The Black Hit Of Space has been covered in recent times - first by Ex-Rental (download an MP3 of the demo version exclusively from this site) and then by The Hidden Variable, on March Records' Reproductions compilation, and by Sarah Nixey on her 2007 Sing, Memory album. The finished mix of Ex-Rental's cover recently appeared on the album, Unpopular Pop.
Released on Travelogue and Machines - see Compilations (part one)
Blank Clocks

An interesting experiment by The Future. After the spoken introduction, the three take turns to utter phrases composed of two words. The first word each time is one of constantly repeating cycle of four words (your, the, my and blank). This is followed by one of a second constantly repeating cycle, this time comprising seven words (face, clock, mind, heart, thigh, pain and time - though the fifth of these sometimes sounds more like fine). This loop continues until the music ends, by which time all possible combinations of words have been used at least twice.

The music itself is a light (some would say insubstantial) mid-tempo arrangement and is again a series of loops, not really going anywhere and very nearly outstaying its welcome...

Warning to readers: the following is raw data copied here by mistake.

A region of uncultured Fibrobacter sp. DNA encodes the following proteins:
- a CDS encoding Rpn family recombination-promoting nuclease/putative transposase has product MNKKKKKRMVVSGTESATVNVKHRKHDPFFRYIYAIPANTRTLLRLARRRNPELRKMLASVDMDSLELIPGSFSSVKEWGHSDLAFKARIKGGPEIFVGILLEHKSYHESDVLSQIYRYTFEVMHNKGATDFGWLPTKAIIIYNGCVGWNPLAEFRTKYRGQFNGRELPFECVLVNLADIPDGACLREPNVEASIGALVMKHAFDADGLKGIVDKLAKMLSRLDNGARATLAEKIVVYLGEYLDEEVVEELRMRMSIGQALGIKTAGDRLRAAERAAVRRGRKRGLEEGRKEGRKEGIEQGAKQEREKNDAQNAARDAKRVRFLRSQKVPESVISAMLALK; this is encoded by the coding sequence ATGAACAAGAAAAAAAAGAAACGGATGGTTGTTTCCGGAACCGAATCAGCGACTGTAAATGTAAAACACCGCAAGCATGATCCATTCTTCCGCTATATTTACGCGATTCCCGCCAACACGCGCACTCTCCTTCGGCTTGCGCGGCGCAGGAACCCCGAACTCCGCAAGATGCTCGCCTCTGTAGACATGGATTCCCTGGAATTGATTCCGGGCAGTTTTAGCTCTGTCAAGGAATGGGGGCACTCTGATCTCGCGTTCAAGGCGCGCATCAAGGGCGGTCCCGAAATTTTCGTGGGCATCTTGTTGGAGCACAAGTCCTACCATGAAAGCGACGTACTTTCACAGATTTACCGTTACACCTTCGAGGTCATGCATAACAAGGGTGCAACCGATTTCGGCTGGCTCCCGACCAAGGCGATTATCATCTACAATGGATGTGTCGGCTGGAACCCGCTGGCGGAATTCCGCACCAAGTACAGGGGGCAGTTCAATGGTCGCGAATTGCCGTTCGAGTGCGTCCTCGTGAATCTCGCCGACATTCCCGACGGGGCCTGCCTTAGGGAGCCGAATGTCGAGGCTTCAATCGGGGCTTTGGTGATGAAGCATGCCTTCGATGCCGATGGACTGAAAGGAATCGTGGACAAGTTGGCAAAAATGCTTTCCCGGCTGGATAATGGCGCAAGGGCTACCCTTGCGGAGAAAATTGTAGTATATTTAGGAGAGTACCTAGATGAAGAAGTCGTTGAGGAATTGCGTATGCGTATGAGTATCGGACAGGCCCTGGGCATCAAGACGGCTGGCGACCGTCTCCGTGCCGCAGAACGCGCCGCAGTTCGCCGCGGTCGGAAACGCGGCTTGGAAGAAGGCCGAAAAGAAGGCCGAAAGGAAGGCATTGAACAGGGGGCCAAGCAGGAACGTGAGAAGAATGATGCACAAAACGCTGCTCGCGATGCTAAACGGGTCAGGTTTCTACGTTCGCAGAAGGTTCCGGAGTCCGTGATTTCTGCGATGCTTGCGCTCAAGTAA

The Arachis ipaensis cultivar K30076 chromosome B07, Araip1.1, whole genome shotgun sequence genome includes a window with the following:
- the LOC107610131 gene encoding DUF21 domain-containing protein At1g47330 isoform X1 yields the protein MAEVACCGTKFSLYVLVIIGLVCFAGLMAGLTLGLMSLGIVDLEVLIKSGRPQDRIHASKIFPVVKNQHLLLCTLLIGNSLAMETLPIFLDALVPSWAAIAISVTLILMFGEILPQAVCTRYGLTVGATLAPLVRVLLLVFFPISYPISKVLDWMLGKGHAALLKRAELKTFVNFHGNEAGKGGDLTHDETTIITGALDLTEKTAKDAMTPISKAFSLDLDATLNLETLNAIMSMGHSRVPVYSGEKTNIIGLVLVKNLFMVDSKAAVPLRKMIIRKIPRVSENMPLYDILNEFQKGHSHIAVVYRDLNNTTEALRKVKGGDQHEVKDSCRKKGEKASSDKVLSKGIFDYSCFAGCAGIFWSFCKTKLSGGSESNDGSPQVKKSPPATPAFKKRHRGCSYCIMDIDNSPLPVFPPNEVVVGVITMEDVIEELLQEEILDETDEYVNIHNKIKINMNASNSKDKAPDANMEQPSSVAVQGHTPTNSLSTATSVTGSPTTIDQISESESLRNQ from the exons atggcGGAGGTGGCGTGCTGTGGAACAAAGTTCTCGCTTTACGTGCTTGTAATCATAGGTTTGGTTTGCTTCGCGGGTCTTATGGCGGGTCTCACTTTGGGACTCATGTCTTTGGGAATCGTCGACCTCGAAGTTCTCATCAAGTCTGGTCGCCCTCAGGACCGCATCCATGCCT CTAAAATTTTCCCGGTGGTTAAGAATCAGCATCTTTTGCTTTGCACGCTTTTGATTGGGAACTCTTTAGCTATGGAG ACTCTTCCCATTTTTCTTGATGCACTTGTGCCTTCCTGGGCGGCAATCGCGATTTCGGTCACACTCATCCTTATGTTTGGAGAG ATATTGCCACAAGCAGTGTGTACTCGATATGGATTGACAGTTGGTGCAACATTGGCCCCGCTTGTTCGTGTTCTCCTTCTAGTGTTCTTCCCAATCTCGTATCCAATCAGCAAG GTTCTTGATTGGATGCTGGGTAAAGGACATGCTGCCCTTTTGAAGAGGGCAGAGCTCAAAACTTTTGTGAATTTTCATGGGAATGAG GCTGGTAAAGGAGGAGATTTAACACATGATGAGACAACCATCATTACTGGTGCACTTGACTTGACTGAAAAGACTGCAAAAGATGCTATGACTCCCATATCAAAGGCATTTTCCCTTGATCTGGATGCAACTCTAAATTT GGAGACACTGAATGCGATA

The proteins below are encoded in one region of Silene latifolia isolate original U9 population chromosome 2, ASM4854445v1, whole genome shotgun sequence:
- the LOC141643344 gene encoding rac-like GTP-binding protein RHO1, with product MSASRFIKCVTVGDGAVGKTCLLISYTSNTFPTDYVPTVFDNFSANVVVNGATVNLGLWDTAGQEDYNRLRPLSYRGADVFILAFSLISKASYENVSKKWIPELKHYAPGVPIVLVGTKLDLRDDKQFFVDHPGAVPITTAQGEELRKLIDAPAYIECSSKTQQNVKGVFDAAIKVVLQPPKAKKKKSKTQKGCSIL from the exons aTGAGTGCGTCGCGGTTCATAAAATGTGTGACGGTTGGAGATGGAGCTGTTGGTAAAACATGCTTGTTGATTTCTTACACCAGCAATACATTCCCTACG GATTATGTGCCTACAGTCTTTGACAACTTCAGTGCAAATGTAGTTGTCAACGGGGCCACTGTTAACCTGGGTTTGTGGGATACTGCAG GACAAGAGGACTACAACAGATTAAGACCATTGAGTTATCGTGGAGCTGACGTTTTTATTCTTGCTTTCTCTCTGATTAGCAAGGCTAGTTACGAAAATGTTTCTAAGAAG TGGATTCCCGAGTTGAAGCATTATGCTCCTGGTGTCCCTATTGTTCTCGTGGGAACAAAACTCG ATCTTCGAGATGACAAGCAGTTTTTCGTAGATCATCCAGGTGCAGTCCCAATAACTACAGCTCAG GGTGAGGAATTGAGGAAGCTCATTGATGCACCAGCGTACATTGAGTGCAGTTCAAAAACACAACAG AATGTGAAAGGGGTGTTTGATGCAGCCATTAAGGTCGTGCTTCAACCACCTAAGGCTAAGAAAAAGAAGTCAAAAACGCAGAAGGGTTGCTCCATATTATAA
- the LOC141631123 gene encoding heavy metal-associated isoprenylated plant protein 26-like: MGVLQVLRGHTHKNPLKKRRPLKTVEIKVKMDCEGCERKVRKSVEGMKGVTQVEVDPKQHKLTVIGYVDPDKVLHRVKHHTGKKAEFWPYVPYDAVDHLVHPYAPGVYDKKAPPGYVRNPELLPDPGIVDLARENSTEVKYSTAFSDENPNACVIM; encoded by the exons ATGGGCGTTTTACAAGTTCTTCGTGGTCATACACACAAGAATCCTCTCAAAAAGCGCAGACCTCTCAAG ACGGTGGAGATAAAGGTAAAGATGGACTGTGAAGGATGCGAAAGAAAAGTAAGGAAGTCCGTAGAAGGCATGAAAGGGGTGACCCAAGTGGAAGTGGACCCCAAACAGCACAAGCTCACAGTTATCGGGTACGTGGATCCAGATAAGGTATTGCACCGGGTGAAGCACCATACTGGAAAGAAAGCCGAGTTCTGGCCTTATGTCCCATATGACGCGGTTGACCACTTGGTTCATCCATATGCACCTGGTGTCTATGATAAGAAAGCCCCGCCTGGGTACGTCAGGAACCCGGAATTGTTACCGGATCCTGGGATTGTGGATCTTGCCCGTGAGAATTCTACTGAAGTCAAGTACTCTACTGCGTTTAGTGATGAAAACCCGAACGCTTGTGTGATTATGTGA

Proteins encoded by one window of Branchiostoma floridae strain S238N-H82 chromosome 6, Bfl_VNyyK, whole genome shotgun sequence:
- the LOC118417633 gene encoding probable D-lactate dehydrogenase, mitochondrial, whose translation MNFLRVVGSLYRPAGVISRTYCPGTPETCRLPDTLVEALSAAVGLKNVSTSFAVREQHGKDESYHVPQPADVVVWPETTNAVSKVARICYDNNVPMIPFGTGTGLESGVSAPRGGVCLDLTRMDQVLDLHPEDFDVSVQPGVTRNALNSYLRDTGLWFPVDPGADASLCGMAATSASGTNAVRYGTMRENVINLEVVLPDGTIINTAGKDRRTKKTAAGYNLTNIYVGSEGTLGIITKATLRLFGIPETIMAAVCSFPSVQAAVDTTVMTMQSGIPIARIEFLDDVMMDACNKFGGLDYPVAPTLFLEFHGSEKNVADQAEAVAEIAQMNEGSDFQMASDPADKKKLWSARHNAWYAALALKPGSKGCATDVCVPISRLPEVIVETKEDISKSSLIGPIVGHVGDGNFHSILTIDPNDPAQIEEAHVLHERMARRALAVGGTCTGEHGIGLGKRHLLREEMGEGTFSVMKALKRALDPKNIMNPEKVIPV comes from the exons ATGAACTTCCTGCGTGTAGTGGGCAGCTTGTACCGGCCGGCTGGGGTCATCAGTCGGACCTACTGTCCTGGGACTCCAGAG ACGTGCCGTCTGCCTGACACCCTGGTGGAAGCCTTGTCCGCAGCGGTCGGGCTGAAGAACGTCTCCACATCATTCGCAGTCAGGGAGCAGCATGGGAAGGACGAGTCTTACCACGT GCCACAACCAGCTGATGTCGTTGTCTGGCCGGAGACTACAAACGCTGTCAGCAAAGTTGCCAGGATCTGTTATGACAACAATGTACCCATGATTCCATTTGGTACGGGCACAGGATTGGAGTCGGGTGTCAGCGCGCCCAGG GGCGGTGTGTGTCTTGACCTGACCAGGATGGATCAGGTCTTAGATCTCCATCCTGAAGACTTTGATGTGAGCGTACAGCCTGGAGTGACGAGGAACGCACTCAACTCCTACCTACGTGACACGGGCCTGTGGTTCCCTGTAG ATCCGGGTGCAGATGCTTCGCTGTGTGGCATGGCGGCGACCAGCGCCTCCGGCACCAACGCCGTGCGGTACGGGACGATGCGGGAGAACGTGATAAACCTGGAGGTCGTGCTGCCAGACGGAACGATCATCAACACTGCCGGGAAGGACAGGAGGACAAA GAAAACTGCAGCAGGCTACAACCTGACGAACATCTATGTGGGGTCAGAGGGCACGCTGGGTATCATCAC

Released on The Golden Hour Of The Future
Blind Youth
One of the League's earliest compositions, the original demo was known as Optimistic Anthem - an apt title, given the song's rejection of the nihilistic attitude adopted by many punk bands at that time. The opening line, "'No future', they say" refers to the closing refrain of the Sex Pistols' God Save The Queen (Philip once remarked, "I can't believe they're serious").
Although the demo version didn't quite gel, a faster-paced recording (subtitled [Progression]) was later made for John Peel's BBC Radio One show. A similar tempo was also used for the second demo version, which is perhaps the best recording of this song. Although lacking some of the additional synthesizer melodies used on the album version, the second demo featured a driving rhythm track and highly energetic keyboard and vocal performances. However, the group evidently decided that this approach was a little too fast and recorded a slightly slower version for their debut album.
Discussing the group's lyrics, Martyn once commented, "I don't think we've ever written a conventional lyric. I think the nearest is Blind Youth, which is saying to the youngsters in the audience, 'don't worry - your time will come'. I don't see any reason to be depressed."
Original demo version and John Peel session version released (unofficially) on In Darkness
Original demo version also officially released on the 'Human League cassette' and included on the 'Taverner tape'
Second demo version unreleased
Album version released on Reproduction and Canadian I Don't Depend On You single